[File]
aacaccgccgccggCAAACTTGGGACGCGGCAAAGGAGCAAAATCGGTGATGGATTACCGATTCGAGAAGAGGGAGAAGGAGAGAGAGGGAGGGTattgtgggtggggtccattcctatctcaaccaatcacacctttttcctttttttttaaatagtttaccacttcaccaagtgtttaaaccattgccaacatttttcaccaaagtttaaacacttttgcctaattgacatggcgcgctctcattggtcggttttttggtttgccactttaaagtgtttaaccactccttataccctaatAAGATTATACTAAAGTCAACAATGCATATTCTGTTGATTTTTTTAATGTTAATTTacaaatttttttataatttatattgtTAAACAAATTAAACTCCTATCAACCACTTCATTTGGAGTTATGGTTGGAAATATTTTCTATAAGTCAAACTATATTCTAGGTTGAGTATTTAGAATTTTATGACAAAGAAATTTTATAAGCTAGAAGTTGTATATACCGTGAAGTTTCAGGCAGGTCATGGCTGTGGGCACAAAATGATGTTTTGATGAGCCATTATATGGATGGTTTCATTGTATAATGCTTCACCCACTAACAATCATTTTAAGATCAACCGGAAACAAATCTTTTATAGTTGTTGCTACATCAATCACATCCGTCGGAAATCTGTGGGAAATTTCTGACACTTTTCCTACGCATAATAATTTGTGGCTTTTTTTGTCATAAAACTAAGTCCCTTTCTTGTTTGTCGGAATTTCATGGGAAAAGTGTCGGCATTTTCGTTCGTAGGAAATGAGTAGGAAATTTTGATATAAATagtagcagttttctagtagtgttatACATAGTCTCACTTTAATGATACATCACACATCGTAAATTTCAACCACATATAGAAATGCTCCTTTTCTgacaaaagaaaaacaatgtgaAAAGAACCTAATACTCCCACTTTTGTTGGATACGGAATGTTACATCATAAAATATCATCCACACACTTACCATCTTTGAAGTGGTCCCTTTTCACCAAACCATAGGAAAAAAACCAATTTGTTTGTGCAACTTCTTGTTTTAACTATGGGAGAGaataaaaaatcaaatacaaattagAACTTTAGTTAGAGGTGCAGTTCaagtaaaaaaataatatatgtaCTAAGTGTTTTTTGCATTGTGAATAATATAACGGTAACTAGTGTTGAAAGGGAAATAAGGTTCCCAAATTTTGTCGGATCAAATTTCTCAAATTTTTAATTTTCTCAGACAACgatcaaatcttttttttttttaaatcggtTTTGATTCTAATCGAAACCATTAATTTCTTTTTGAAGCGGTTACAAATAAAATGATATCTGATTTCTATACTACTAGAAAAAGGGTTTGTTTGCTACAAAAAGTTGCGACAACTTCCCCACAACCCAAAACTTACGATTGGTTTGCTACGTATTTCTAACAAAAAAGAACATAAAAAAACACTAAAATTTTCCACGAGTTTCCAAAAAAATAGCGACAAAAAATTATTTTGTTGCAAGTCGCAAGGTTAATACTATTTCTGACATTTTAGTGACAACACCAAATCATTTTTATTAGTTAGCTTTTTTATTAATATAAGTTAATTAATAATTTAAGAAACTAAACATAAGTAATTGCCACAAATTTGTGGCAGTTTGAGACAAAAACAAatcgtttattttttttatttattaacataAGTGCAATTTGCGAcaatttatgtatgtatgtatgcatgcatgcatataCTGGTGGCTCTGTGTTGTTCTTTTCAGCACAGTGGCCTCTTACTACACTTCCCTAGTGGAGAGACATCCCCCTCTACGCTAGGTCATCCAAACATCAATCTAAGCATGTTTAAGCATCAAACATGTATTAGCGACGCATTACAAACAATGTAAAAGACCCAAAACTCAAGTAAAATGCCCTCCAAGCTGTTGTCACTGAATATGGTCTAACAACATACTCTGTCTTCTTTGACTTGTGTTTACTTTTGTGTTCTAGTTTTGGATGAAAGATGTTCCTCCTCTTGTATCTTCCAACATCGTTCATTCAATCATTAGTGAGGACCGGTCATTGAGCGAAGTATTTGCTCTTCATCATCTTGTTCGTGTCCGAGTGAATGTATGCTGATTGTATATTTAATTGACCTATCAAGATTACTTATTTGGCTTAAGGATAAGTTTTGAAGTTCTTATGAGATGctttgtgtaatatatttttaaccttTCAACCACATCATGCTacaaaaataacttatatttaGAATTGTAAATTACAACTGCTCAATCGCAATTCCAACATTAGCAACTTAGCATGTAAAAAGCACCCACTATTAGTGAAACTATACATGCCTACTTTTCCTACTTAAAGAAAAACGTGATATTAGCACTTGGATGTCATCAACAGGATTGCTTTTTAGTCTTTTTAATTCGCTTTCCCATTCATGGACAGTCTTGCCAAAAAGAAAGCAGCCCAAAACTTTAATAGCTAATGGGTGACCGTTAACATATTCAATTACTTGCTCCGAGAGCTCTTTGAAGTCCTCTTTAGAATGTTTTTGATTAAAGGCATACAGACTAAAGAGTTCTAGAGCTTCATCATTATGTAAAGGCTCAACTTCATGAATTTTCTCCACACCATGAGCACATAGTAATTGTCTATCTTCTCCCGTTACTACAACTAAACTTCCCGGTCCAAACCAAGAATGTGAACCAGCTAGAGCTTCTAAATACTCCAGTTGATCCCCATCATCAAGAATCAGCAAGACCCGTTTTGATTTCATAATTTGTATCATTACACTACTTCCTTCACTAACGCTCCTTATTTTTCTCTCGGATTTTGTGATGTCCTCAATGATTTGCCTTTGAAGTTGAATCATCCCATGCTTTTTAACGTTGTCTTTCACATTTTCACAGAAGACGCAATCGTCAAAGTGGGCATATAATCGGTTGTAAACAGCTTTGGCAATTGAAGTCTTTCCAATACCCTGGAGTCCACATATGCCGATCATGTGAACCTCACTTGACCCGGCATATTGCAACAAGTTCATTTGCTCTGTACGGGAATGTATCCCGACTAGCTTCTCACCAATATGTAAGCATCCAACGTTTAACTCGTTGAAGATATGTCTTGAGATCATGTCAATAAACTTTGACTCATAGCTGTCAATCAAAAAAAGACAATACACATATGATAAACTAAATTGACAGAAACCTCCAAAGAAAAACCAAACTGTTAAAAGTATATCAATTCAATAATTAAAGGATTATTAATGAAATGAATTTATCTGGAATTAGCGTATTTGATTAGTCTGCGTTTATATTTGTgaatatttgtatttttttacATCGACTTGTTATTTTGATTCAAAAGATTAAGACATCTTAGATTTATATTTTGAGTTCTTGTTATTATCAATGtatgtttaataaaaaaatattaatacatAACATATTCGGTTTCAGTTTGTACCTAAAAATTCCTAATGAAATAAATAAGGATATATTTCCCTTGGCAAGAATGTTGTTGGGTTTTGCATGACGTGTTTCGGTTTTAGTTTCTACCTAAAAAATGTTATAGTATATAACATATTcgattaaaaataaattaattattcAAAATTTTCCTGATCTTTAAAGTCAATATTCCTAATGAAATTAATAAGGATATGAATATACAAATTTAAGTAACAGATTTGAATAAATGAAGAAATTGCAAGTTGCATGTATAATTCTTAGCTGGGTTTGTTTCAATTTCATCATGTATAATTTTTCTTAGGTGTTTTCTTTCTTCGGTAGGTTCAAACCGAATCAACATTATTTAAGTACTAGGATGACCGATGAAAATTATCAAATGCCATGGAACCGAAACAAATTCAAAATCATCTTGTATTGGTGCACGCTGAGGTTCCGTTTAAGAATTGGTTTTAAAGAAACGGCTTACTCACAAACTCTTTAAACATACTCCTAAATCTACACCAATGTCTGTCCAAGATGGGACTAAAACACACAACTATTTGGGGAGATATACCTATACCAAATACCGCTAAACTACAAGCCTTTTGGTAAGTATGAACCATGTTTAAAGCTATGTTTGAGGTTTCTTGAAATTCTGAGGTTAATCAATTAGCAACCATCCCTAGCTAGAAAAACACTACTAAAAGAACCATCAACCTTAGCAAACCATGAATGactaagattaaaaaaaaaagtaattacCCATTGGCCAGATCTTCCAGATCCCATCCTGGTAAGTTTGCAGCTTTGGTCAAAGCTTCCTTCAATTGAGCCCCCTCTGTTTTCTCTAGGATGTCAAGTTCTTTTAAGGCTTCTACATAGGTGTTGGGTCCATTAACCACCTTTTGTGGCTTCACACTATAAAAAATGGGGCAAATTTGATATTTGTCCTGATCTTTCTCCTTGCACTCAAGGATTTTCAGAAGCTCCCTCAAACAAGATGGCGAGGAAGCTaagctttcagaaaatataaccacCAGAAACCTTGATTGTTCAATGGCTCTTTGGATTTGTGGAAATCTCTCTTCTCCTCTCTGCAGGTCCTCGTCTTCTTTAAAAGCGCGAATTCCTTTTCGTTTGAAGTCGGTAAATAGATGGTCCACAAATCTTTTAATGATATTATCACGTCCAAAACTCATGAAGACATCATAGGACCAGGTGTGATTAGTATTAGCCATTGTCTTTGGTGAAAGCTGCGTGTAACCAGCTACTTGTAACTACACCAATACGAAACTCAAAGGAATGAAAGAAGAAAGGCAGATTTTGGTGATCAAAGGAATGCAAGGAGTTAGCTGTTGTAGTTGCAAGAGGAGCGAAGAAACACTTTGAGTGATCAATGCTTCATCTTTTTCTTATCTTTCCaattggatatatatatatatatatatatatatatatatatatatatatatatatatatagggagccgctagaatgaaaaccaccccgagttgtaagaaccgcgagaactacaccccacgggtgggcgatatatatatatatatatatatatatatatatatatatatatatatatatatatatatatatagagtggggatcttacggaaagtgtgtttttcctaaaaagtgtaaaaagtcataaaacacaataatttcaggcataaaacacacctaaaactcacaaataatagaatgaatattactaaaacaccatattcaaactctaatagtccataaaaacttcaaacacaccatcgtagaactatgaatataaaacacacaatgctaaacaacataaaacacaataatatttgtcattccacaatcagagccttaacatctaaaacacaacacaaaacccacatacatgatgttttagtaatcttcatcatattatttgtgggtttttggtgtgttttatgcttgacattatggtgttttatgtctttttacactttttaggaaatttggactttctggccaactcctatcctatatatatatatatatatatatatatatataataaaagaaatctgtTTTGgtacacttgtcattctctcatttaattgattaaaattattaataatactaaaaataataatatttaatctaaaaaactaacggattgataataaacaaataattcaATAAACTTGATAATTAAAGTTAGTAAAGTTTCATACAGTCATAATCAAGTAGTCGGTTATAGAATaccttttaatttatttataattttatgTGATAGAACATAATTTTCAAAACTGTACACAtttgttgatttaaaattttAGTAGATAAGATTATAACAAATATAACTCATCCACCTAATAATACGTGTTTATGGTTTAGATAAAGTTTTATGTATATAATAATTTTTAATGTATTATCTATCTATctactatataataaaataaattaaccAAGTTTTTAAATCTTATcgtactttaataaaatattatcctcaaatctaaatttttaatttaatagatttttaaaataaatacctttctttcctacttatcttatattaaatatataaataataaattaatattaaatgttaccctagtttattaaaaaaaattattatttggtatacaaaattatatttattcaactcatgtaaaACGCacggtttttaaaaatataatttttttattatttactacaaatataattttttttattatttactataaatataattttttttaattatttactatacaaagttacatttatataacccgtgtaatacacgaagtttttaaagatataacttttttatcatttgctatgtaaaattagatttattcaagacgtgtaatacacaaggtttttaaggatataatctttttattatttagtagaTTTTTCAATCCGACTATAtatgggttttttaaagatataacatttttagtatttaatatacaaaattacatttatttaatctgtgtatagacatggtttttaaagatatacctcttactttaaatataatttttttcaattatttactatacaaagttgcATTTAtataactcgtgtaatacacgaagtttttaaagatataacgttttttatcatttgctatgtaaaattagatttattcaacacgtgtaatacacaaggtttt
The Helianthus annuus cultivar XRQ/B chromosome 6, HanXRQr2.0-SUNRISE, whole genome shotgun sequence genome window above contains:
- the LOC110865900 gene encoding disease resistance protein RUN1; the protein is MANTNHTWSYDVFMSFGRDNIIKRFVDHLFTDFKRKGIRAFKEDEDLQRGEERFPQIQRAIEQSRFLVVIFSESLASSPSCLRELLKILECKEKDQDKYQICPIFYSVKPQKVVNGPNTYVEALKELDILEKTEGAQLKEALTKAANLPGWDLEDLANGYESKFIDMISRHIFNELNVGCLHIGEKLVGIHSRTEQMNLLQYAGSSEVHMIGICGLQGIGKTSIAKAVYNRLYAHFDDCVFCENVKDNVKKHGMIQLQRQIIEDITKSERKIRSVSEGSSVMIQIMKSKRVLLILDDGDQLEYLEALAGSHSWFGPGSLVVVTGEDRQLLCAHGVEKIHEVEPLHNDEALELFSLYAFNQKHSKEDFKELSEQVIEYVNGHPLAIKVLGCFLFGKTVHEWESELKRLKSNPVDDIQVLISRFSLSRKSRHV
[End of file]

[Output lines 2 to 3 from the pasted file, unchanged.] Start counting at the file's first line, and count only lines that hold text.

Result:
The Helianthus annuus cultivar XRQ/B chromosome 6, HanXRQr2.0-SUNRISE, whole genome shotgun sequence genome window above contains:
- the LOC110865900 gene encoding disease resistance protein RUN1; the protein is MANTNHTWSYDVFMSFGRDNIIKRFVDHLFTDFKRKGIRAFKEDEDLQRGEERFPQIQRAIEQSRFLVVIFSESLASSPSCLRELLKILECKEKDQDKYQICPIFYSVKPQKVVNGPNTYVEALKELDILEKTEGAQLKEALTKAANLPGWDLEDLANGYESKFIDMISRHIFNELNVGCLHIGEKLVGIHSRTEQMNLLQYAGSSEVHMIGICGLQGIGKTSIAKAVYNRLYAHFDDCVFCENVKDNVKKHGMIQLQRQIIEDITKSERKIRSVSEGSSVMIQIMKSKRVLLILDDGDQLEYLEALAGSHSWFGPGSLVVVTGEDRQLLCAHGVEKIHEVEPLHNDEALELFSLYAFNQKHSKEDFKELSEQVIEYVNGHPLAIKVLGCFLFGKTVHEWESELKRLKSNPVDDIQVLISRFSLSRKSRHV